The Wreck of the North West Mail

A Ballad by P.F. Collins

It's an awful train disaster,
That happened here of late;
It is the saddest ever known
In this - the Mother State.
Full twenty-six did lose their lives,
Their loss we all deplore,
Their friends are now bewailing them
For they will meet no more.

The "Sunshine Smash" was very sad,
Likewise the "Aberdeen"-
It was gruesome, the survivors say That
awful grim death scene.
The night was dark and dreary, too,
The wind was bitterly cold,
We can't describe the suffering
Endured by young and old.
Cries of the wounded and the dying,

In pain and in despair;
"I'll not forget while I'm alive,"
Said a man who was there.
Some wool caught fire and the great blaze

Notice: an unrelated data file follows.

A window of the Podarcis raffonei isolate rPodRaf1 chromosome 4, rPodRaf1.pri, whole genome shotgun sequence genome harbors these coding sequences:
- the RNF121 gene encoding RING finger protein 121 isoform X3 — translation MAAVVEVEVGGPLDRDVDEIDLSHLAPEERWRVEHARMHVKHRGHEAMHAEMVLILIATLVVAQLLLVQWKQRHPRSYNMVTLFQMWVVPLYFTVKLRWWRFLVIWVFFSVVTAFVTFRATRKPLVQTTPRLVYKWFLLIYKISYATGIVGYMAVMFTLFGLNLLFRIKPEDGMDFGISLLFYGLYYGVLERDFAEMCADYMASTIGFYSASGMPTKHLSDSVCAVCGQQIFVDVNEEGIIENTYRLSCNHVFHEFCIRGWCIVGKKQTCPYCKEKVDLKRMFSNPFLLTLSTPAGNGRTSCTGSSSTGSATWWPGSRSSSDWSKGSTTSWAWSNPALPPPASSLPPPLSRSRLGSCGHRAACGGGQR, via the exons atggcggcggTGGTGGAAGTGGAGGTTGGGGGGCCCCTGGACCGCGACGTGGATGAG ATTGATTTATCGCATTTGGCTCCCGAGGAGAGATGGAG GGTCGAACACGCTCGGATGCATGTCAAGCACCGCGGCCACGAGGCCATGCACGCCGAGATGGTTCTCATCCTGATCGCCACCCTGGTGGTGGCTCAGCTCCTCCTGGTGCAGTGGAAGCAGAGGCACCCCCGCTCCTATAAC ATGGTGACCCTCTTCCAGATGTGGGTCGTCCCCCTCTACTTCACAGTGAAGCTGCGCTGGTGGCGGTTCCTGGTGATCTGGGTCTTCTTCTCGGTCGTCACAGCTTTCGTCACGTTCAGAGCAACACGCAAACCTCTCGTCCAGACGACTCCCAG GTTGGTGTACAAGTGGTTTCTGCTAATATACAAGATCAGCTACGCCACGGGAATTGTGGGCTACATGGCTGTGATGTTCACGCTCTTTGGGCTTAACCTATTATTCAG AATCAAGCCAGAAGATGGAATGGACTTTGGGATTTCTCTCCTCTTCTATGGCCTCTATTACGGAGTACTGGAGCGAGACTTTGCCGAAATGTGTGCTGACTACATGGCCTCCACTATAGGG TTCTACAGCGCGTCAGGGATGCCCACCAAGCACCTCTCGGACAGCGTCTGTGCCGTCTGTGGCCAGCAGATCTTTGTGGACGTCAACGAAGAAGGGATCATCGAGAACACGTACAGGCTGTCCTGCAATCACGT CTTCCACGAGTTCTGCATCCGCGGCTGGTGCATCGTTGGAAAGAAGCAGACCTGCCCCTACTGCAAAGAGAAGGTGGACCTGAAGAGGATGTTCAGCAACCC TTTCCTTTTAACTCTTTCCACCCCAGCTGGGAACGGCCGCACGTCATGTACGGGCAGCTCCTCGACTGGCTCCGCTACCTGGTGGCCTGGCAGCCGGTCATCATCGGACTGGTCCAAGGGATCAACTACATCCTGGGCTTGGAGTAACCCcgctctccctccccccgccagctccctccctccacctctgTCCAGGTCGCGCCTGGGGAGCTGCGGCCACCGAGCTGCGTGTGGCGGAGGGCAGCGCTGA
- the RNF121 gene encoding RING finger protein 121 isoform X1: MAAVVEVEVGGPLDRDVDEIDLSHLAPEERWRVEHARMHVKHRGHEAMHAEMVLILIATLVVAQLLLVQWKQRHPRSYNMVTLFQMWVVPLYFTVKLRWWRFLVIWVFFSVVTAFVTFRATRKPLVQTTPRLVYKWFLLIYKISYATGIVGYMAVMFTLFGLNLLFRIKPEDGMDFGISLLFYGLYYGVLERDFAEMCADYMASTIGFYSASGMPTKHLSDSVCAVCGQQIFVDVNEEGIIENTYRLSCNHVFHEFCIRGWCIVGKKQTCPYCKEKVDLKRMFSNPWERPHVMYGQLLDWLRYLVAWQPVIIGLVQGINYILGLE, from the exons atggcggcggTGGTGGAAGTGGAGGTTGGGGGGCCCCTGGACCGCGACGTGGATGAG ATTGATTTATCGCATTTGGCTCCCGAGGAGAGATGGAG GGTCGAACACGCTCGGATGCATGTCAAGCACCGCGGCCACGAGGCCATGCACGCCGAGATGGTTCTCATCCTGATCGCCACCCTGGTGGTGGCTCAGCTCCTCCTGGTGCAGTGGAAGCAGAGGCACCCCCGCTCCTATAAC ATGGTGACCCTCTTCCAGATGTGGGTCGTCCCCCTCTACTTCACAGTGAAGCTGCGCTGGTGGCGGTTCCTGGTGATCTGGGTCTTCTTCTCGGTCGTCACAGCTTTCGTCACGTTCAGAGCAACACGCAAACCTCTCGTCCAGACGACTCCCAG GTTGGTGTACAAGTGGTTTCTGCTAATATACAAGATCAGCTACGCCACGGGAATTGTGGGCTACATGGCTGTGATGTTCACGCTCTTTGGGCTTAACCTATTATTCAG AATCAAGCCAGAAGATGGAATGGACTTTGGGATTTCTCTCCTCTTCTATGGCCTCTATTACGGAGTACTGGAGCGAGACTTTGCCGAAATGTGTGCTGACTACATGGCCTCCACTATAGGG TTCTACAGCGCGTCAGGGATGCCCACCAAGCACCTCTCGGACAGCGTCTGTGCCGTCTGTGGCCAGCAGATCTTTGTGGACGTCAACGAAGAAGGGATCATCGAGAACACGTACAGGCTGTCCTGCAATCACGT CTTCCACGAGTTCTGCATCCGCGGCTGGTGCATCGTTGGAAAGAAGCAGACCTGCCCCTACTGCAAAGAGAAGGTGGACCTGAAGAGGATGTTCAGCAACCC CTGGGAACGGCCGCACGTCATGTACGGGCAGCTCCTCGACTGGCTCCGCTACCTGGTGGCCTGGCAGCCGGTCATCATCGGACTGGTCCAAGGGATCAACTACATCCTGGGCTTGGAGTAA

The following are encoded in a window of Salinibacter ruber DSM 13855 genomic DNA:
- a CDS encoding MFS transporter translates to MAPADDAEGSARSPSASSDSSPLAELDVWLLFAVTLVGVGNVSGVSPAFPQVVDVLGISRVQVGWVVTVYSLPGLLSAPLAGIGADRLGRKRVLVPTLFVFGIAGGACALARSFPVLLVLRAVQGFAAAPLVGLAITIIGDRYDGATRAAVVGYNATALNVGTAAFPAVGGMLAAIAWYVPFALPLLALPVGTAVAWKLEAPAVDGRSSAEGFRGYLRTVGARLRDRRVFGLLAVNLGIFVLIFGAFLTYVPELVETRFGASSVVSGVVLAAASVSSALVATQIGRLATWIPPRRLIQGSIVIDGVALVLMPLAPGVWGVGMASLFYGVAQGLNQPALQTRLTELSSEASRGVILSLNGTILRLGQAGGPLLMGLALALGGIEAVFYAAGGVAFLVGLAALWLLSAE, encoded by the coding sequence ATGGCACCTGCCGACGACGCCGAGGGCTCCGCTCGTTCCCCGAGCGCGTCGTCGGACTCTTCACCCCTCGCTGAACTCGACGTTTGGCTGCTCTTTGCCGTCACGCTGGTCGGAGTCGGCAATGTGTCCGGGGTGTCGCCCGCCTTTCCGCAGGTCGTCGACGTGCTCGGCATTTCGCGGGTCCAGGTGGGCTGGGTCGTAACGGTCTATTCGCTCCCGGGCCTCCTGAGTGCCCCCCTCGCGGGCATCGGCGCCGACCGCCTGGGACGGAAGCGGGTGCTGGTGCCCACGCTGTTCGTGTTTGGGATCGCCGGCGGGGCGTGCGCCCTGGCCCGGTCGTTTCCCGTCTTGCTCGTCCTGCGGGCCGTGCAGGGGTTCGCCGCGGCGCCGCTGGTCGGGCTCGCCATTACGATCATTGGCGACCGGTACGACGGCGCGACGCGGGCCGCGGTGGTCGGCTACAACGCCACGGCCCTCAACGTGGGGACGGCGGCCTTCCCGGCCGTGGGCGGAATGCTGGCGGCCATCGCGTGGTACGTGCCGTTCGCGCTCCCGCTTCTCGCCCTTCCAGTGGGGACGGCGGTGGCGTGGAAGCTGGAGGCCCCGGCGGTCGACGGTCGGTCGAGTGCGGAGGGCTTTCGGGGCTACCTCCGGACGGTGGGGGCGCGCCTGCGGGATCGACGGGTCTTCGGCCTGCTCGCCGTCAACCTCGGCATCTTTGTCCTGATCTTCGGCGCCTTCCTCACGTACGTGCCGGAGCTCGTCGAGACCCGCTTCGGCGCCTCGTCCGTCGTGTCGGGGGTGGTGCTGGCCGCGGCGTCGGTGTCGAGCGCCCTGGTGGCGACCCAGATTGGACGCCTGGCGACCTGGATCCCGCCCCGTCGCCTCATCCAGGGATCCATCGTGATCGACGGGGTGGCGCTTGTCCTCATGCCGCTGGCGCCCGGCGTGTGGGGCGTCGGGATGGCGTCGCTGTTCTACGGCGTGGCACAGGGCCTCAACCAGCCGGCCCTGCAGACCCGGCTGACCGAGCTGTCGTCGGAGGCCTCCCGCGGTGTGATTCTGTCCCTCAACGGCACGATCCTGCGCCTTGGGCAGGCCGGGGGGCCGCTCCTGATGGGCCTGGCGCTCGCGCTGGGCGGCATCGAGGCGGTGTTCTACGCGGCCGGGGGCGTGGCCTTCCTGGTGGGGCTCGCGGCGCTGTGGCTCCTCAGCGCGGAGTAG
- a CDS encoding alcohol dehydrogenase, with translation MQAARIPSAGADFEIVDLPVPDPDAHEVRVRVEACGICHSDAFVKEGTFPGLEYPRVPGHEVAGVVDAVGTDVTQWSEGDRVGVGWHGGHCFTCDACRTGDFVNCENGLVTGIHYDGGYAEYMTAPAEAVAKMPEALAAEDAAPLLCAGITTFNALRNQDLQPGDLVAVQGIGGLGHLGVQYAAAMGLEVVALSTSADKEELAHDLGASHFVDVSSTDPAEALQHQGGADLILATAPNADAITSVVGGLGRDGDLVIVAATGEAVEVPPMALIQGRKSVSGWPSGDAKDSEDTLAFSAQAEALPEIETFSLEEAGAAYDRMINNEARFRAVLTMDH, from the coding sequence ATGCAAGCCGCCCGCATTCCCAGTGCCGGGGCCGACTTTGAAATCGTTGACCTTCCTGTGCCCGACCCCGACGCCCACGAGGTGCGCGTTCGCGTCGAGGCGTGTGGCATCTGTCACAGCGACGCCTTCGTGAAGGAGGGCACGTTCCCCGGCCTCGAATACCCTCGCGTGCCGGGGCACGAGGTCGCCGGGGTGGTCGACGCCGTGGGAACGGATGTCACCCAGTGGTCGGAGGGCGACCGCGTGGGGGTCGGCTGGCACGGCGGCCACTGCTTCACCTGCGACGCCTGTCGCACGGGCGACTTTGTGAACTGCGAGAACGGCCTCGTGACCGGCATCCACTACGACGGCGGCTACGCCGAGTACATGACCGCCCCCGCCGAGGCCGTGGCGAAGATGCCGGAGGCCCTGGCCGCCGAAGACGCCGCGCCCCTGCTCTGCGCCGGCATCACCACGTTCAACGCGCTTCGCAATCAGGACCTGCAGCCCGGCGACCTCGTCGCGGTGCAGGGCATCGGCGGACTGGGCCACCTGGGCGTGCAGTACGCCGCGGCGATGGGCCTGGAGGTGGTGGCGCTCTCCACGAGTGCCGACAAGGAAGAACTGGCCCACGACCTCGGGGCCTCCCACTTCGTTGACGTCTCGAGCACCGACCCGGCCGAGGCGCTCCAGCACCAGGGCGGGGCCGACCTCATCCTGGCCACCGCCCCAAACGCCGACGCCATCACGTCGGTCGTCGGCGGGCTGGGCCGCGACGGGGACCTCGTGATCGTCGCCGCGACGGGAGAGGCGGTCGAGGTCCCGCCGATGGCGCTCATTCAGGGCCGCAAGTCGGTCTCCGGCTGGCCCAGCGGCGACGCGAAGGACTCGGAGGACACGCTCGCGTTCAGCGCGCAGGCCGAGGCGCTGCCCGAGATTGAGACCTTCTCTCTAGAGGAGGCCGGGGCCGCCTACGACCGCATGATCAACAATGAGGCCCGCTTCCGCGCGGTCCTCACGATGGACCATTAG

Was seen for miles ahead,
It scorched the hands and faces of
The living and the dead.

The "Exeter Smash" we well know
Has made some people sad,
But this last smash and death roll is
The worst we've ever had.
Throughout the sunny land today,
There is sorrow and regret.
Especially in New South Wales,
Mankind will not forget.

Thousands are killed by motor cars,
With us you will agree,
And thousands drowned in rotten boats
Not fit to go to sea.
There's no one born who can foretell The
hour of night or day,
When the grim Reaper comes along,
And takes our breath away.

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